Home Heart Failure Symptoms New device could help heart failure patients - Cookeville Herald Citizen

New device could help heart failure patients - Cookeville Herald Citizen

4 min read

BY KATE COOK

Patients with certain types of heart failure may be a step ahead with a new diagnostic tool now in use at Cookeville Regional Medical Center.

Dr. Michael Lenhart has begun using a cardiac MEMS device. It's part of a study at Vanderbilt University. The MEMS device is a pressure transducer. It's inserted through the leg, up into the right side of the heart and into the pulmonary artery.

Lenhart said the device sits in the artery and tracks the pressure in the artery.

The patient lies with his or her head on a special pillow for a few minutes each night. That pillow downloads the information, converts it to a wave form and transmits the information to Vanderbilt University.

Doctors there track the data, and if the pressure in the patient's pulmonary artery goes up, Lenhart can intervene by changing medication or encouraging a change in diet or activity.

"If we see a change in their pressure, it will oftentimes indicate they're going into congestive heart failure before they begin showing symptoms," Lenhart said. "This is the first time we can anticipate heart failure. If you wait for the patient to gain weight or exhibit symptoms, you're already behind the 8 ball."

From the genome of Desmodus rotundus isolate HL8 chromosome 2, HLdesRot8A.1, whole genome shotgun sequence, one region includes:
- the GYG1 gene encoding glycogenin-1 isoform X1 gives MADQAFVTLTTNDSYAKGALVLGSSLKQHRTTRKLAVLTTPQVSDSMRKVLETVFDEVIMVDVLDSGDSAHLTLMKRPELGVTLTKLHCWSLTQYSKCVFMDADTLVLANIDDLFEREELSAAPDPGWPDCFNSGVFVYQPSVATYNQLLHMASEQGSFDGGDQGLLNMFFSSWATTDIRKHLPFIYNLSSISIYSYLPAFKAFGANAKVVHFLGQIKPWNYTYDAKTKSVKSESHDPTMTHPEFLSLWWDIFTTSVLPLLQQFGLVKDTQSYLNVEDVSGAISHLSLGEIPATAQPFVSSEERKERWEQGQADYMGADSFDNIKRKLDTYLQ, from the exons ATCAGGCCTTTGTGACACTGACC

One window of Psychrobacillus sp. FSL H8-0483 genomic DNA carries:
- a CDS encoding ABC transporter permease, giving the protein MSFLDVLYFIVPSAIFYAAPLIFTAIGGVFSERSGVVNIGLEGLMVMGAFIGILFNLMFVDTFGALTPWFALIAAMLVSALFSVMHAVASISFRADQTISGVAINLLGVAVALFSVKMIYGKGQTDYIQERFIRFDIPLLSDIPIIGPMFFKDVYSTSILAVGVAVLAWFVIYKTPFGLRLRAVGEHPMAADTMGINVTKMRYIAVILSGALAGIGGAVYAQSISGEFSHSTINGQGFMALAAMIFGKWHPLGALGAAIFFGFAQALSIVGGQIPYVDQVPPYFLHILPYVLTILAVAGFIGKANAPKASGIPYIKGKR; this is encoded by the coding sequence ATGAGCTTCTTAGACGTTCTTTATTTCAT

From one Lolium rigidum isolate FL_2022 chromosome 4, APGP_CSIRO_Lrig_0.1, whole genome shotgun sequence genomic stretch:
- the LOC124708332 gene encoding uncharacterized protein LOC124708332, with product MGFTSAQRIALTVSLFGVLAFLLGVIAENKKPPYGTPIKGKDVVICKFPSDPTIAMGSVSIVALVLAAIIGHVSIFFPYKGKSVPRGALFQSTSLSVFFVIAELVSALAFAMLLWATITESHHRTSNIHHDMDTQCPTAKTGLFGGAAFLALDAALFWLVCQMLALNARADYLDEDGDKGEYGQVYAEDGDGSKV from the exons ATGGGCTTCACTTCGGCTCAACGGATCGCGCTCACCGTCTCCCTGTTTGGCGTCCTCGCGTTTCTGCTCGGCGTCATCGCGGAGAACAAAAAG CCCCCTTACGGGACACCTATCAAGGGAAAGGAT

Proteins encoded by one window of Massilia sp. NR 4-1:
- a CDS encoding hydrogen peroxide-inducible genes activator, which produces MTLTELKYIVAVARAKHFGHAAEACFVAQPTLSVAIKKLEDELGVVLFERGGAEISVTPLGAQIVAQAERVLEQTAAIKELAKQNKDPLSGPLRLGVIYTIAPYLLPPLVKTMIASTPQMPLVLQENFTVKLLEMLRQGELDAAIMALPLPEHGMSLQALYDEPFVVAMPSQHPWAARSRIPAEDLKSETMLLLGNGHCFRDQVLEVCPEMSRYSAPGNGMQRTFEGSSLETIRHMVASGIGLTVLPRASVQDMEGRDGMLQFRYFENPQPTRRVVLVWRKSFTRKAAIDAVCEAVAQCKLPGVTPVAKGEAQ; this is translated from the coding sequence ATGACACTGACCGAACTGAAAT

The procedure takes about an hour, and the patient can go home that day if there are no complications.

Since it's a new procedure and a new approval process, Lenhart said he looked for the "perfect candidate."

He found that in Keith McWhorter, a resident of Albany, Kentucky.

Lenhart placed a cardiac MEMS device in McWhorter's pulmonary artery on Dec. 27.

"There wasn't much recovery, just a tiny drop of blood on a band-aid," McWhorter said. "It was a painless procedure, I'd highly recommend it."

McWhorter said when he developed heart problems, his primary care doctor in Kentucky recommended Lenhart at Tennessee Heart. Now his wife sees Lenhart too.

"When he said this is the first one he's ever done, I didn't hesitate," McWhorter said. "I want to do all I can to live a high-quality life in spite of the heart condition because we've got a lot of traveling to do. I lead mission projects around the world. I've got a lot to live for. I want to do everything I can to put myself in a position to stay active."

Keeping folks active and out of the hospital is the goal of the cardiac MEMS procedure, Lenhart said.

"There's only one trial out, and it showed this monitoring device reduces the readmission rate for heart failure," Lenhart said. "That's the goal, to keep people out of the hospital."

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